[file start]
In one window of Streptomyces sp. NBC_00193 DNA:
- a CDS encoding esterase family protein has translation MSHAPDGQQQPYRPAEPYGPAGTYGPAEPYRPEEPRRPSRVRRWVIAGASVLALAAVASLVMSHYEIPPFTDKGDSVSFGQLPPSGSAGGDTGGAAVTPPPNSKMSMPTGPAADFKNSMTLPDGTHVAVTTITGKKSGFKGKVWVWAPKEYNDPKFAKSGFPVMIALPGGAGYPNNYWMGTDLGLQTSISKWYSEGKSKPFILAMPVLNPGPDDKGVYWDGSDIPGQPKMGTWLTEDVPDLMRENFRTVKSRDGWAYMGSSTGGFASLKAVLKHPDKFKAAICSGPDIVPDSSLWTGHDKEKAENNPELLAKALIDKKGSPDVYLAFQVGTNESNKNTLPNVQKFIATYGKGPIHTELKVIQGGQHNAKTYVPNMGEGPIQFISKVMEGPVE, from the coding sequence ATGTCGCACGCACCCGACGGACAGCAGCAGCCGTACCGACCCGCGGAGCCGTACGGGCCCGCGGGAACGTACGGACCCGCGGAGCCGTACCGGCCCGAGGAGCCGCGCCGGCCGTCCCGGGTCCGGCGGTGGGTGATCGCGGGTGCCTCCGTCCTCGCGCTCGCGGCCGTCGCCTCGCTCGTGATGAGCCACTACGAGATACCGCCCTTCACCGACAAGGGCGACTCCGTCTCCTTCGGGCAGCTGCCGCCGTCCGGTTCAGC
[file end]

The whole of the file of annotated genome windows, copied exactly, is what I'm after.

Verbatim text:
In one window of Streptomyces sp. NBC_00193 DNA:
- a CDS encoding esterase family protein has translation MSHAPDGQQQPYRPAEPYGPAGTYGPAEPYRPEEPRRPSRVRRWVIAGASVLALAAVASLVMSHYEIPPFTDKGDSVSFGQLPPSGSAGGDTGGAAVTPPPNSKMSMPTGPAADFKNSMTLPDGTHVAVTTITGKKSGFKGKVWVWAPKEYNDPKFAKSGFPVMIALPGGAGYPNNYWMGTDLGLQTSISKWYSEGKSKPFILAMPVLNPGPDDKGVYWDGSDIPGQPKMGTWLTEDVPDLMRENFRTVKSRDGWAYMGSSTGGFASLKAVLKHPDKFKAAICSGPDIVPDSSLWTGHDKEKAENNPELLAKALIDKKGSPDVYLAFQVGTNESNKNTLPNVQKFIATYGKGPIHTELKVIQGGQHNAKTYVPNMGEGPIQFISKVMEGPVE, from the coding sequence ATGTCGCACGCACCCGACGGACAGCAGCAGCCGTACCGACCCGCGGAGCCGTACGGGCCCGCGGGAACGTACGGACCCGCGGAGCCGTACCGGCCCGAGGAGCCGCGCCGGCCGTCCCGGGTCCGGCGGTGGGTGATCGCGGGTGCCTCCGTCCTCGCGCTCGCGGCCGTCGCCTCGCTCGTGATGAGCCACTACGAGATACCGCCCTTCACCGACAAGGGCGACTCCGTCTCCTTCGGGCAGCTGCCGCCGTCCGGTTCAGC